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Yoko Takahashi: The Woman Behind ‘A Cruel Angel’s Thesis’

Yoko Takahashi

Few theme songs are as iconic and meaningful to anime fans as the theme song to Neon Genesis Evangelion, ‘A Cruel Angel’s Thesis’ or ‘Zankoku na Tenshi no Teze.’ While there are a number of reasons for the song’s success, a lot of credit must be given to singer Yoko Takahashi. 

Who is Yoko Takahashi? With soaring vocals that have allowed the melody of ‘A Cruel Angel’s Thesis’ to leave a lasting impression on listeners around the world, it’s worth looking at the woman behind the song.

Yoko Takahashi’s Life Before ‘Zankoku na Tenshi no Teze’

Born in Tokyo in August 1966, Yoko Takahashi first started learning how to play the piano at the age of two. According to her website, by age eight she was singing in the boys and girls’ choir. Her childhood experience with music would ultimately influence the course of her life. 

PIzzicato Yoko Takahashi

By 1987, at the age of 21, Takahashi was working as a background singer on tour for the popular musician Toshinobu Kubota, also known as Toshi. Takahashi continued to tour with various artists and explore the realm of working as a commercial vocalist. In 1991 she released a single called ‘P.S. I Miss You,’ which went on to win her several ‘Best New Artist’ awards. 

From 1992 until 1994, Takahashi would release three albums: 1992’s Pizzicato, 1993’s Kugatsu no Sotsugyo, and 1994’s Watashi wo Mitsukete. It was around this time that Takahashi was studying in Los Angeles, only to return to Japan in 1995. 

While looking for work upon relocating, Takahashi reached out to some connections she had in the music industry and was invited to audition to sing ‘Fly Me To The Moon’, the ending theme song for the Evangelion anime series. When the producers heard her audition, they invited her to also try out for ‘A Cruel Angel’s Thesis,’ and the rest, as they say, is history.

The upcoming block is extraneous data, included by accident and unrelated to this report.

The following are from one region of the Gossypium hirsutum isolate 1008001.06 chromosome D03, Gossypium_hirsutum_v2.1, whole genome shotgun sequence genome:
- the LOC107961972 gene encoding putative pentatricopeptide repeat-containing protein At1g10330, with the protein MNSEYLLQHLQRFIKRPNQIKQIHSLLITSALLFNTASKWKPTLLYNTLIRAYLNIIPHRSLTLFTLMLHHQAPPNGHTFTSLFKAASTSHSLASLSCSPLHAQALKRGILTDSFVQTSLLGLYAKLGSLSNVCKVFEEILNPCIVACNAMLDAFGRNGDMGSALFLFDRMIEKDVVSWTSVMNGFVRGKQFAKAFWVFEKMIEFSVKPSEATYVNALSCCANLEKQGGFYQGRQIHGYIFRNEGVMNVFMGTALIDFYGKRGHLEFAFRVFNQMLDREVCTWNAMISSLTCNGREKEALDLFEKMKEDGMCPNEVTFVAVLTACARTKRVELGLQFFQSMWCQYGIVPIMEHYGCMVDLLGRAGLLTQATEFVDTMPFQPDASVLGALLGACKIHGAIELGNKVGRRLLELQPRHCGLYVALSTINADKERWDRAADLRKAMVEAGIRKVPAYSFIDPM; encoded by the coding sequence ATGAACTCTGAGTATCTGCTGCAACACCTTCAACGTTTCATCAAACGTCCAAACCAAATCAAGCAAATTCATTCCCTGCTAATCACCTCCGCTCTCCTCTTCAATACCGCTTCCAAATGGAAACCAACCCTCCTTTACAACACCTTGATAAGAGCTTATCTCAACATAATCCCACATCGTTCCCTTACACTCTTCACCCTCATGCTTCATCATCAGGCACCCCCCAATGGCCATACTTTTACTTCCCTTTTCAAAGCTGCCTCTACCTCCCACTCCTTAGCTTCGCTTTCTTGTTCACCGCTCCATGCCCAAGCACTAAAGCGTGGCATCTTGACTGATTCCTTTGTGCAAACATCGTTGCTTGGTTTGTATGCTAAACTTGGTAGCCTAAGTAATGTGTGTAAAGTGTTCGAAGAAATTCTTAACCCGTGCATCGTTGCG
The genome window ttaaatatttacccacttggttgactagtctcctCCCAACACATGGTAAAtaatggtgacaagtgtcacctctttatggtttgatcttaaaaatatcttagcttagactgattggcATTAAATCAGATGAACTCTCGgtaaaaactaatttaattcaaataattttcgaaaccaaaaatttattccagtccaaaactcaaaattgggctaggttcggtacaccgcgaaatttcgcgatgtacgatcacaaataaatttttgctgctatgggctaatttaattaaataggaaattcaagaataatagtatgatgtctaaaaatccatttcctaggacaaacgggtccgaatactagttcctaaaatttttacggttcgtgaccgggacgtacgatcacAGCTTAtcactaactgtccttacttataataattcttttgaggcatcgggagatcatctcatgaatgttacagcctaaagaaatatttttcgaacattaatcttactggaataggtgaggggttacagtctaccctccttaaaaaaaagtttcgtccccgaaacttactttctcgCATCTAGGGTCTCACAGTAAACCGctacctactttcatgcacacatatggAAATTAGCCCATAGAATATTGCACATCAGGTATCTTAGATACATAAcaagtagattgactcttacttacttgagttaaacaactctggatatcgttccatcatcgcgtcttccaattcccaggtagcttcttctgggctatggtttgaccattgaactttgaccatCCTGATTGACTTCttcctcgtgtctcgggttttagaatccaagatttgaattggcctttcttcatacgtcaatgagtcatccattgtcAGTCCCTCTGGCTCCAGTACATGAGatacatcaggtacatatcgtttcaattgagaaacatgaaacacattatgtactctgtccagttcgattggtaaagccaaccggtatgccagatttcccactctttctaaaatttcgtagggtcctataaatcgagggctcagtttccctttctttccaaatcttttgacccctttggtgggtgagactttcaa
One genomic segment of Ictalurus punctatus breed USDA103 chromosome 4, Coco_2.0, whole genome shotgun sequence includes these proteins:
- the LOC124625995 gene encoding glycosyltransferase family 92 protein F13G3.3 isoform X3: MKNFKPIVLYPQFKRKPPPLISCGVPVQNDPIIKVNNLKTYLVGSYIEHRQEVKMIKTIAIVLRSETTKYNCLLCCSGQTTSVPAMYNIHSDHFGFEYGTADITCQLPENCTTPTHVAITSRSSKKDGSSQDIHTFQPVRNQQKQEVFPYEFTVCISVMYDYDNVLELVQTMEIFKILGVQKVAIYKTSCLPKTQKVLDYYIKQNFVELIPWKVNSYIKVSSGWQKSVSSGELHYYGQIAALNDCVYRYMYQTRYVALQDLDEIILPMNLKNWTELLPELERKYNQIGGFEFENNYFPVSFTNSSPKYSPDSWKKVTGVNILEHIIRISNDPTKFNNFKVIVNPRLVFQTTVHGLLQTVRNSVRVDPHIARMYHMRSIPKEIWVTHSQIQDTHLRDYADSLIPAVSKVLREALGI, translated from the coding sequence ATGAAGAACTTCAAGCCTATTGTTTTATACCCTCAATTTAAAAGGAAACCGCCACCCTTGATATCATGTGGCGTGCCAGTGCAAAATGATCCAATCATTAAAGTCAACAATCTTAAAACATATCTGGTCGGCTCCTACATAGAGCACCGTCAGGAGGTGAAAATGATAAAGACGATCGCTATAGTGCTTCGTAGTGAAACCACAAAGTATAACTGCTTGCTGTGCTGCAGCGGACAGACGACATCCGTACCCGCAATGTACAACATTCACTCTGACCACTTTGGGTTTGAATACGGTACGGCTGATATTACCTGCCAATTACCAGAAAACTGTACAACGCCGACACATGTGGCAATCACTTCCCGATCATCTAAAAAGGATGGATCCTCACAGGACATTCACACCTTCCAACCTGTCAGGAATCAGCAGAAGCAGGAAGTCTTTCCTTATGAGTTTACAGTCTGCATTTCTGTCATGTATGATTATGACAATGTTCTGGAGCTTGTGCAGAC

Takahashi’s Continued Career

At the time Yoko Takahashi first recorded ‘A Cruel Angel’s Thesis,’ the series had not yet aired or been completed. Even the song’s lyricist, Oikawa Neko, was only able to see a couple clips from the anime before writing the words to the iconic theme song in two hours. No one at the time would be able to predict to the exact extent ‘A Cruel Angel’s Thesis’ would blow up. 

For many artists, having such a huge success early in on their career might make it hard to move on. Yet, Takahashi managed to stay productive, releasing an additional 12 studio albums in the years following the original airing of Evangelion. Still, in an interview with Tokyo Otaku Mode News before her 2015 performance at Anime Expo in Los Angeles, Takahashi admits that it wasn’t easy to do so:

‘The truth is, in 2000, I lost my place in the music business and I nearly gave up. Even if I wanted to work, I thought that I wouldn’t be able to continue unless I could find what I wanted to do, what I could do, and what I had to do. During that period Evangelion weighed heavy on my mind and I couldn’t keep myself together doing the titles I was working on. I haven’t sung an Evangelion song since “Tamashii no Refrain.” But I still thought about how I could continue to associate myself with Evangelion. It really has had a profoundly meaningful impact on my life.’

In the time since Takahashi was able to embrace the ‘meaningful impact’ that ‘A Cruel Angel’s Thesis’ had on her career, she has found much success performing the iconic theme song around the world. Furthermore, she’s released different versions of the song, including ‘A Cruel Angel’s Thesis Matsuri Spirit,’ a 2018 take, performed in the matsuri (festival) style, with taiko drums and traditional flute.

Rei from Evangelion

Takahashi’s Anime Music Beyond Evangelion

Aside from the opening Evangelion with ‘A Cruel Angel’s Thesis,’ Takahashi also closed out each episode of the show with ‘Fly Me to the Moon.’ She followed that up with the closing theme song for Evangelion: Death and Rebirth, ‘Tamashii no Refrain’ or ‘Soul’s Refrain,’ in 1997.

Later, in 2004, she sang ‘Metamorphose,’ the opening theme song for the anime This Ugly Yet Beautiful World. Takahashi followed that up with the closing and opening themes for Shakugan no Shana— ‘Yoake Umarekuru Shōjo’ or ‘The Girl Born at Dawn’—and Pumpkin Scissors—’Aoki Flame’ or ‘Blue Flame’—respectively, in 2005 and 2006.

As of 2019, Yoko Takahashi has released a new mini album entitled Evangelion Extreme, featuring songs she’s performed for Evangelion pachislot games (a fusion of pachinko and slot machines), the 2009 version of ‘A Cruel Angel’s Thesis’, and an original song for the release. 

28 years since the release of her first studio album, Yoko Takahashi is still making music, committed to giving the fans what they love and then some. 

Yoko Takahashi
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